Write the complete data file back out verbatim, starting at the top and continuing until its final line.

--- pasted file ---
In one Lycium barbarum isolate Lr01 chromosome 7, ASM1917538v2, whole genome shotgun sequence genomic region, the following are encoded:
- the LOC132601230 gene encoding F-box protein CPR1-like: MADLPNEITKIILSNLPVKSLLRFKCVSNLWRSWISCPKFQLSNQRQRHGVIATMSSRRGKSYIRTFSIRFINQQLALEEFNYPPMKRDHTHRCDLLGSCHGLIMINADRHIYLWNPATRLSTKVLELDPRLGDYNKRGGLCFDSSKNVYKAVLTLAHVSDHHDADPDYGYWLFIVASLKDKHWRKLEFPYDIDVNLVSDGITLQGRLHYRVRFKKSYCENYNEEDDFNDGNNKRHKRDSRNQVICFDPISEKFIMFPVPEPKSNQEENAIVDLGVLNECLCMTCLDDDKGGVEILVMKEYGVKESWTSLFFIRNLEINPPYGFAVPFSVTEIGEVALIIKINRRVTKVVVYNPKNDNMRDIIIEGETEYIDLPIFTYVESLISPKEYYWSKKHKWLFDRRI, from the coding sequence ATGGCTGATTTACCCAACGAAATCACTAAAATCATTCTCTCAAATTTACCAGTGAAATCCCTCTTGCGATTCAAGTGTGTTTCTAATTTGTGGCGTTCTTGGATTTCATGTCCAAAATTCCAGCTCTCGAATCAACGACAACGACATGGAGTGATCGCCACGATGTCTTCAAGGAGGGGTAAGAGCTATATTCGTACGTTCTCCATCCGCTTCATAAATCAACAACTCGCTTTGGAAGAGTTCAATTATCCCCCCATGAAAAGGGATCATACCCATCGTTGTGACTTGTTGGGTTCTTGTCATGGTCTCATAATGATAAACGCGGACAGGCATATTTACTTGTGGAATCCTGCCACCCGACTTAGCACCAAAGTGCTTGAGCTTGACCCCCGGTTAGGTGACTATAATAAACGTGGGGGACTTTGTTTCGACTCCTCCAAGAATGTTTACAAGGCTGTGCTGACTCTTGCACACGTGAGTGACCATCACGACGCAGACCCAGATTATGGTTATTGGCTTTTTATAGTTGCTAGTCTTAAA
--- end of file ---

In one Lycium barbarum isolate Lr01 chromosome 7, ASM1917538v2, whole genome shotgun sequence genomic region, the following are encoded:
- the LOC132601230 gene encoding F-box protein CPR1-like: MADLPNEITKIILSNLPVKSLLRFKCVSNLWRSWISCPKFQLSNQRQRHGVIATMSSRRGKSYIRTFSIRFINQQLALEEFNYPPMKRDHTHRCDLLGSCHGLIMINADRHIYLWNPATRLSTKVLELDPRLGDYNKRGGLCFDSSKNVYKAVLTLAHVSDHHDADPDYGYWLFIVASLKDKHWRKLEFPYDIDVNLVSDGITLQGRLHYRVRFKKSYCENYNEEDDFNDGNNKRHKRDSRNQVICFDPISEKFIMFPVPEPKSNQEENAIVDLGVLNECLCMTCLDDDKGGVEILVMKEYGVKESWTSLFFIRNLEINPPYGFAVPFSVTEIGEVALIIKINRRVTKVVVYNPKNDNMRDIIIEGETEYIDLPIFTYVESLISPKEYYWSKKHKWLFDRRI, from the coding sequence ATGGCTGATTTACCCAACGAAATCACTAAAATCATTCTCTCAAATTTACCAGTGAAATCCCTCTTGCGATTCAAGTGTGTTTCTAATTTGTGGCGTTCTTGGATTTCATGTCCAAAATTCCAGCTCTCGAATCAACGACAACGACATGGAGTGATCGCCACGATGTCTTCAAGGAGGGGTAAGAGCTATATTCGTACGTTCTCCATCCGCTTCATAAATCAACAACTCGCTTTGGAAGAGTTCAATTATCCCCCCATGAAAAGGGATCATACCCATCGTTGTGACTTGTTGGGTTCTTGTCATGGTCTCATAATGATAAACGCGGACAGGCATATTTACTTGTGGAATCCTGCCACCCGACTTAGCACCAAAGTGCTTGAGCTTGACCCCCGGTTAGGTGACTATAATAAACGTGGGGGACTTTGTTTCGACTCCTCCAAGAATGTTTACAAGGCTGTGCTGACTCTTGCACACGTGAGTGACCATCACGACGCAGACCCAGATTATGGTTATTGGCTTTTTATAGTTGCTAGTCTTAAA